Trimming & Gluing Up

This entry is part 16 of 20 in the series The Art of Bookbinding (Joseph W. Zaehnsdorf, 3rd Edt, 1897)



Is the book to have a gilt top? Marbled or gilt edges? Or is it to be left uncut? These questions must be settled before anything further is done. If the book is to be uncut or have a gilt top, the rough edges should be taken away with a very sharp knife or shears: this process is called “trimming.”

The book having been knocked up straight, is laid on a piece of wood planed smooth and kept for this purpose, called a “trimming board.” It is then compassed from the back, a straight edge laid to the compass holes, and the foredge cut with a very sharp knife. If the knife is not sharp the paper will yield to the slight pressure required and will not be cut. It is therefore absolutely necessary that a good edge be given to the blade, and, if possible, to keep a special knife for the purpose. Such knives, called trimming knives, are sold, the probable cost being about two shillings. They have a very broad blade.

The object of trimming is to make the edges true; the amount taken off must be only the rough and dirty edges, the book being thus left as large as possible.

The French put their books in the press between boards and rasp the edges, but this method has not only the disadvantage of showing all the marks of the rasp, but also of leaving a roughness which catches and retains the dust in proportion to the soft or hard qualities of the paper.

Another method is to put the book into the cutting press, and cut the overplus off with a plough, having a circular knife, called a “round plough.” This is used when a number of books are being done together. I prefer to use the straight edge and knife for the foredge and tail, and to cut the top when the book is in boards. It is, however, not necessary to go to the expense of a round plough, it is only advisable to have one when “plough trimming” is of daily occurrence; an ordinary plough knife, ground to a circular edge, will answer in most cases.

Another excellent plan is to set the gauge of the millboard machine, or a card-cutting machine, and to cut or trim each section, foredge, and tail, by the machine knife. In a large number of books this plan is to be recommended; the whole is cut more even and in less time; trimming by this method must, however, be done before sewing. This method is also adopted by some French houses.

Before leaving the subject of trimming, I will insert a few lines from the well-known paper the “Athenaeum,” as to how a book should be trimmed; and so much do I agree with its writer , that I have the quotation, in large type, hung up in my shop as a constant caution and instruction to the workmen:- (No. 2138, Oct. 17th, 1808)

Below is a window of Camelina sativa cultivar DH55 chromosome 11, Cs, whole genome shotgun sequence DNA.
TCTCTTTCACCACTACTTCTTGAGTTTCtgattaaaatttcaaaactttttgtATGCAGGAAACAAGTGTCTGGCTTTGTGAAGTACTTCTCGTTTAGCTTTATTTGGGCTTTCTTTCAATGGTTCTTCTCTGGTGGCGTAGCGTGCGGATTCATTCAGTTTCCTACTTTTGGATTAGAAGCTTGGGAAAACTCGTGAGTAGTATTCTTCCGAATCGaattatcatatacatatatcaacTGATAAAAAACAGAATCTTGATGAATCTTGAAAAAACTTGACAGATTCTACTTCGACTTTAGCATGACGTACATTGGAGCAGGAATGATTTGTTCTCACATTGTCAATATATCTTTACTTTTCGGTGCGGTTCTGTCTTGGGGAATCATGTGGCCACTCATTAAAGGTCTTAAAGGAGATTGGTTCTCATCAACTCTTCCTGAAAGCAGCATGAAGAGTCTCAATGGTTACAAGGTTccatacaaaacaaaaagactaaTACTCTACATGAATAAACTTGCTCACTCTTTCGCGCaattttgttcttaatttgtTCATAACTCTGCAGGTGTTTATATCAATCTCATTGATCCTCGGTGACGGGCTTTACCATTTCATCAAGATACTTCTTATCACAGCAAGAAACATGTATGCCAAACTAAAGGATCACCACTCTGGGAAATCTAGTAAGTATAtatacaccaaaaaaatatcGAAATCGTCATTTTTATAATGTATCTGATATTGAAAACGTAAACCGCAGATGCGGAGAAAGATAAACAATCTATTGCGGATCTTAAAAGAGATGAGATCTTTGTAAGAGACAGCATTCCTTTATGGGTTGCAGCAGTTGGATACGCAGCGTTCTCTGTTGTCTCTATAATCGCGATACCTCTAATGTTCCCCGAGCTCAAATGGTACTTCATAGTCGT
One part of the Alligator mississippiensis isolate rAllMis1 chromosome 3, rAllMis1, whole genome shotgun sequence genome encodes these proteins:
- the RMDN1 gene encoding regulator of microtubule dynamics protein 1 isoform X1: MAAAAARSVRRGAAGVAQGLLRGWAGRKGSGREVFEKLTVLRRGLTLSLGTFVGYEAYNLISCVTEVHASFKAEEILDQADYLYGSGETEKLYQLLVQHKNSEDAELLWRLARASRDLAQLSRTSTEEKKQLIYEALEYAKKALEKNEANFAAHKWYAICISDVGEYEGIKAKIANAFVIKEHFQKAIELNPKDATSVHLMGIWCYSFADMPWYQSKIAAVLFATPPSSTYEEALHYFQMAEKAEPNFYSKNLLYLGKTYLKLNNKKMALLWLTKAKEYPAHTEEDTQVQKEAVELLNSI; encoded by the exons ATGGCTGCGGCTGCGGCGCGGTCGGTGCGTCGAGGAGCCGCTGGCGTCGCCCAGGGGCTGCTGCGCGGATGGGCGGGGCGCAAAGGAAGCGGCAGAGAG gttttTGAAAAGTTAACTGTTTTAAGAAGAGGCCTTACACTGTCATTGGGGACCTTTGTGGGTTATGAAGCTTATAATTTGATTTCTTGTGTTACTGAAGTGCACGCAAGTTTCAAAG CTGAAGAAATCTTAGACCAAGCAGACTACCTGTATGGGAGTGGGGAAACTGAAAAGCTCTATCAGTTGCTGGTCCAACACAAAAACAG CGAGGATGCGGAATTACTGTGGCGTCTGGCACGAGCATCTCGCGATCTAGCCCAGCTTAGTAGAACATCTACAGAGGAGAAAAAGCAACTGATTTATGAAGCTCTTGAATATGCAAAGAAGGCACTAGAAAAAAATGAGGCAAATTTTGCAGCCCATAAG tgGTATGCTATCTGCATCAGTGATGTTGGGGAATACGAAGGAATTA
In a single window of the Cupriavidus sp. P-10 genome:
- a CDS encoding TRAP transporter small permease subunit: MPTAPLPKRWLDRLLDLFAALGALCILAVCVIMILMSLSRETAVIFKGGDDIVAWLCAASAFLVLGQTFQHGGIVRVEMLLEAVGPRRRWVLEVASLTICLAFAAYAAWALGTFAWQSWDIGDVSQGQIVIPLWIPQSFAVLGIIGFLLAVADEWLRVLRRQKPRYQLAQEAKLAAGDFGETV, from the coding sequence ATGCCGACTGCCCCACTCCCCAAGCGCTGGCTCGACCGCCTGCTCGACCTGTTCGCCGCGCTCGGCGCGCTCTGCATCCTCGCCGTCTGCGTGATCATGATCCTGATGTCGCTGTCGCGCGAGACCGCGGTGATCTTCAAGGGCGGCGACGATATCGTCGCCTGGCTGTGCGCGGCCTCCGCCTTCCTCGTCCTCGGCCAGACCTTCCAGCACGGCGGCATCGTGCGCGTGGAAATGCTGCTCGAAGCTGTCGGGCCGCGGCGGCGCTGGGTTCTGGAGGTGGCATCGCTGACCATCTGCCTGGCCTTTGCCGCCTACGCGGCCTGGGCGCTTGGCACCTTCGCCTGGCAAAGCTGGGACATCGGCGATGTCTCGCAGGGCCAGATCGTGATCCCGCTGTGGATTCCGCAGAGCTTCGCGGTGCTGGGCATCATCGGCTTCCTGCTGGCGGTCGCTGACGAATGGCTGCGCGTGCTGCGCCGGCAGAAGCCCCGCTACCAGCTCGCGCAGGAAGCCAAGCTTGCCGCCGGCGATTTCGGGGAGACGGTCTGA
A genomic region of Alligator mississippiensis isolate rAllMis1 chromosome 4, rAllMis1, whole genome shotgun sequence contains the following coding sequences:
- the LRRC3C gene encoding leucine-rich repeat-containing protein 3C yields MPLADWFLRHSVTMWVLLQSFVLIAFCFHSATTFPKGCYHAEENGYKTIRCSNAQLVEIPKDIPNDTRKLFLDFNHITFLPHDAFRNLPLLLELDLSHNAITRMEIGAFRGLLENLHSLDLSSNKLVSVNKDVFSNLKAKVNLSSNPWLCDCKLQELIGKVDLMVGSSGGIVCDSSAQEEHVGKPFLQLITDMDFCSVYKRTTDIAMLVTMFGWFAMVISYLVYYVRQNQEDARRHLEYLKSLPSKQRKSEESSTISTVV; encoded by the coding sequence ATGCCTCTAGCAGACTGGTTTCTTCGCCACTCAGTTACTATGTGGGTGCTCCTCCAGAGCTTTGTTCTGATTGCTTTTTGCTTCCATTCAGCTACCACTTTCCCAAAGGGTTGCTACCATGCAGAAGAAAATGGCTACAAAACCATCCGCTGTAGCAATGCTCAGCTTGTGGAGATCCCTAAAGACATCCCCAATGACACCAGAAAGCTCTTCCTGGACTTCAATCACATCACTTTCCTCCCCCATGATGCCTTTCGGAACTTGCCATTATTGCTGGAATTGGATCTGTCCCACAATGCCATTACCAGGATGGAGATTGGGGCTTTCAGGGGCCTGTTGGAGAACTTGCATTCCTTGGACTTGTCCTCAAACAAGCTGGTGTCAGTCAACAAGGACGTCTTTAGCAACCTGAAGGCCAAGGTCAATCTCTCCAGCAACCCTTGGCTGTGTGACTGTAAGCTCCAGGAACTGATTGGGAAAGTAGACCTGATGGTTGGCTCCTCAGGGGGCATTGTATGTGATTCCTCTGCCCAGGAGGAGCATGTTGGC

“Mr. Editor, -If you think that the ‘Althenaeum’ is read or seen by any members of that class of ruthless binders, who delight in destroying the appearance of every pamphlet and book that comes into their hands, by trimming or ploughing its edges to the quick (and almost always crookedly), I beg you to insert this appeal to the monsters crookedly), I beg you to insert this appeal to the monsters I have named, to desist from their barbarous practices, to learn to reverence the margin of a book, and never to take from it a hair’s breadth more than is absolutely needful. The brutality with which the fair margins of one’s loved volumes are treated by these mangling wretches with their volumes are treated by these mangling with their awful plough knives is shocking to behold. The curses of book lovers are daily heaped on their backs, but they go on running-a-muc, heedless of remonstrance, remorseless, ever sacrificing fresh victims. Had we a paternal government, one might hope for due punishment of some of these offenders: one at least might be ploughed up the back, another up the front, as an example and a terror to the trade; but as this wholesome correction cannot unhappily be administered, will you give expression to the indignation of one amongst a million sufferers for years from these trimmers’ savageries, and let them know what feelings their reckless cruelty awakens in many breasts? One of the largest houses in London has just sent me home fifty copies of an essay, intended as a present for a friend. They have been trimmed, and been ruined. Would that I could have the trimming of their trimmer’s hair and ears; also his nose! I don’t think his best friend would know him when I had done with him. “But, Sir, we live in a philanthropic age, and are bound to forgive our enemies and try reform the worst criminals. I therefore propose a practical measure to win these book trimmers from their enormities; namely, that fifty at least of your readers, who care for book margins, should subscribe a guinea each for a challenge cup, to be competed for yearly, and held by that firm which, on producing copies of all books and pamphlets trimmed by it during the year, shall be adjudged to have disfigured them least. I ask you, Sir, if you will receive subscriptions for this challenge cup? If you will, I shall be glad to send you mine.